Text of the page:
Street Harassment or ‘How I Learned to Stop Loving Cat Noises When They Come from Creepy Dudes’

This post originally appeared in Bad Reputation – a feminist pop-culture adventure – on 5 December 2012

I was walking home recently, across a busy bit of central London, after dark, when some dude made kissy noises at me, like he was trying to tempt a cat. He was two feet away, staring straight at me and smirking like an icky weasel.

Without thinking I responded in kind with a big, angry, I-will-slash-you hiss.



He looked pretty taken aback.

I carried on my way and mused that I appear to speak feline like a mothertongue, but also I got to thinking: what the ever-loving crap?! Seriously, what on earth was he expecting from that encounter? What would a positive result have been? Surely that’s never worked for anyone, right?

Ah, street harassment. It’s been a few months. Usually my experience of you is relegated to when I’m wearing a summer dress (gender norms for the lose) but it sucks whenever it happens. It’s also antithetical to ever actually getting my interest because – no matter how many mad cat-lady vibes I’ve got going on – no one who thinks they can approach me like a pet is getting the time of day.

This particular encounter didn’t throw me much because I actually had a comeback – I walked away pleased with myself for thinking fast – but how you deflect it shouldn’t be the first point of call. WHY DO PEOPLE DO THIS?

Far more often it’s crap shouted from cars – which I find rubbish twice over because they’ve gone before you can say or do anything in response. (Come back right now, dudebro. I have a LOT to say about what you just did.)

A friend of mine recently had some jerk shout “nice tits!” at her from a car. She was (understandably) angry and upset for the rest of the day, but the guy shouting it might have told himself it was a compliment – some interviews with street harassers have revealed what is either complete ignorance or willing ignorance of the effect it has on women. Many of the men, when asked why they do it, say it’s a compliment and it makes women feel nice.

Maybe it is a compliment for a very small percentage of people – I cannot claim to speak for everybody – but I am yet to meet or hear of one person who’s had a catcall, wolf-whistle or similar and felt good about it. The thing about street harassment is, it’s not flirting. Street harassment doesn’t make a person feel good because it isn’t about a person: it’s boiling them down to their physical attributes (‘nice tits’, ‘nice ass’) and funnily enough that doesn’t feel great.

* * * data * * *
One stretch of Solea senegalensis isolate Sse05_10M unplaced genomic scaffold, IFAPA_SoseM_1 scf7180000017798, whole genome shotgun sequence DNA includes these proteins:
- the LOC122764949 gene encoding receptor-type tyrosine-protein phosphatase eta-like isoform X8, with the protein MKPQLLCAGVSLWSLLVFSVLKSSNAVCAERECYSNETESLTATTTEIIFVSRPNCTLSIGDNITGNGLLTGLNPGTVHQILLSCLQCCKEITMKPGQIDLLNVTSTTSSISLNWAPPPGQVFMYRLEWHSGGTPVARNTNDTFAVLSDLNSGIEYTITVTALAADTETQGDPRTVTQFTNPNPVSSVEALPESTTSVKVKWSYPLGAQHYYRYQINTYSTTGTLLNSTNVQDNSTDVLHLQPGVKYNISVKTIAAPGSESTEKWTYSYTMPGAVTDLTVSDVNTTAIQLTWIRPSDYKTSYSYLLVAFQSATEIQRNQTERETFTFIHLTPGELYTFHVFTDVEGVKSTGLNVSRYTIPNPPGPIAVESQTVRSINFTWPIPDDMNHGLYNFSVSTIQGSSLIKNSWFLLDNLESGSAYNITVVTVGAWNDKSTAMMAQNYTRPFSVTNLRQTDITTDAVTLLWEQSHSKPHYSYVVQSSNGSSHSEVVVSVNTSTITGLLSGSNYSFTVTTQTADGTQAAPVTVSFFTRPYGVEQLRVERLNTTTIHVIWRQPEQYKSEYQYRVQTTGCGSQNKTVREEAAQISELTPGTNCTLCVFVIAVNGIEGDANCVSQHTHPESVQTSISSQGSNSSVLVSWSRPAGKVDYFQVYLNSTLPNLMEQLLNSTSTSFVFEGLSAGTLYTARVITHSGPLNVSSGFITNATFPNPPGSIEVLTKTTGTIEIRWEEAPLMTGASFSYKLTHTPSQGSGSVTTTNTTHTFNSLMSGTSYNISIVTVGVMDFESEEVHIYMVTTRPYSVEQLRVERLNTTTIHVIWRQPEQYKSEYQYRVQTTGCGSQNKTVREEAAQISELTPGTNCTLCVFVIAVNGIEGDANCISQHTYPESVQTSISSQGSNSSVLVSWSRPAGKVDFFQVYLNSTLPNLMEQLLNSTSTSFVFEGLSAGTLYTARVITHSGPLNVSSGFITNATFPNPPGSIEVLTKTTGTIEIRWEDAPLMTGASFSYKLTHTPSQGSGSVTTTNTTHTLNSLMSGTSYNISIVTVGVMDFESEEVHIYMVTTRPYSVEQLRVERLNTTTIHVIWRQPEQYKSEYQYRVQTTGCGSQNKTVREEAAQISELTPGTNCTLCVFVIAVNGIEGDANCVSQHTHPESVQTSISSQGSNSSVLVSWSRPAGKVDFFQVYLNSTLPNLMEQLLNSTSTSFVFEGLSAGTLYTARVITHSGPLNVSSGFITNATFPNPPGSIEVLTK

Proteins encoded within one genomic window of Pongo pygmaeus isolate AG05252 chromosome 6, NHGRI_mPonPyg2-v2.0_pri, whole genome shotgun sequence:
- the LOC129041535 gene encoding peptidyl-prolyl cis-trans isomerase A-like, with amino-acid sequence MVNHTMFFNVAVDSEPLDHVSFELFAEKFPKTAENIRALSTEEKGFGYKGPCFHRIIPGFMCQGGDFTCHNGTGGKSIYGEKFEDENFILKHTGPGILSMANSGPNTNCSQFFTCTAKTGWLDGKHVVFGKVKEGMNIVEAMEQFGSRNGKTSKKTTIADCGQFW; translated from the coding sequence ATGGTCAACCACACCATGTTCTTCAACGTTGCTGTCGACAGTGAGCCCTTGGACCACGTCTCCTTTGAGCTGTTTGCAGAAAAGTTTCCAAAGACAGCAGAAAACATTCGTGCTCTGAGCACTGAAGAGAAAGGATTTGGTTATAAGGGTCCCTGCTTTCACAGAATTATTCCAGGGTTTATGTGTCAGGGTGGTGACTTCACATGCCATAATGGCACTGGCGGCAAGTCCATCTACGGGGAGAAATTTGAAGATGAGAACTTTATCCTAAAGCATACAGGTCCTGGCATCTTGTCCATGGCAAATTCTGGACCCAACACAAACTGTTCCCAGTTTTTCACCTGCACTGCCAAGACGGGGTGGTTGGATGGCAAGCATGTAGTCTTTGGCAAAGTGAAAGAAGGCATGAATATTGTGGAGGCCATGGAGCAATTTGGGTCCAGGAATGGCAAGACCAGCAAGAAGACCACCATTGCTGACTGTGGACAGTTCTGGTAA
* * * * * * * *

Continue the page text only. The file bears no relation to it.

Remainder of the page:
“News of your interest in my ‘nice butt’ has not made my day in any way.”

“News of your interest in my ‘nice butt’ has not made my day in any way.”

The other thing is, it’s almost never a conversation: mostly ’cause the objects of the harassment aren’t interested and want to get on with their day, and also because often it’s at a remove – stuff shouted from cars, or (to use the cliché) from scaffolding. The people doing the shouting don’t actually expect a response. This isn’t a tool used to chat up women: it’s used to silence them. Under the guise of a compliment it’s a one-way street of objectification.

And Objectification Street is a crappy street. Seriously, I looked at a flat there once. There were rats all over the place and it smelled bad.

Of course, if people are physically closer to the harassers it doesn’t exactly get better. The wonderful (and award-winning) Anti-Street Harassment UK campaign (ASH UK) was set up after its founder was harassed by a group of men who were initially shouting at her from a car, threatened to rape her, then got out of the car and followed her into a tube station where they assaulted her. The police (who did intervene) then blamed her for responding to them and said “boys will be boys.” SO. MUCH. FAIL.

Um… *cough* male readers – this is essentially Met officers saying your entire gender are all hopeless gropey asshats. Erm… *cough* I wouldn’t take that.

So -what can you do?

  • Well, the first step is breaking down the idea that it’s either normal or OK. It’s neither, and we need to spread the word. Thou shalt not take shit, and (not that our readers should need telling) thou shalt not dish it out, either.
  • Read up on it – from the likes of to this brilliant video on street harassment and women of colour
  • Check out Jezebel’s ongoing street harassment category, and call catcalling out for the asshattery it is.
  • Those who want some background on why people are often hostile to approaches on the street would do very well to read this blog post ‘Schrodinger’s Rapist’. (Heavy but a thousand times worth it.)
  • And in the meantime, don’t let that ‘compliment’ strawman argument derail you on your quest for gender justice.

And, since you’ve been such a good class of gender justice warriors today, I’m going to let you finish early and watch a video:

“Sweetheart, please stop perpetuating the patriarchial dividend – it’s so over” should be on a t-shirt. I would buy that shirt.

And that’s a wrap. Now, if you’ll excuse me, I need to go back to more important things – like buying cat food for my wonderful kitty – because some cat-calls are nice. The ones that come from an actual cat.*

*Not Schrodinger’s cat. Schrodinger is a meanie.


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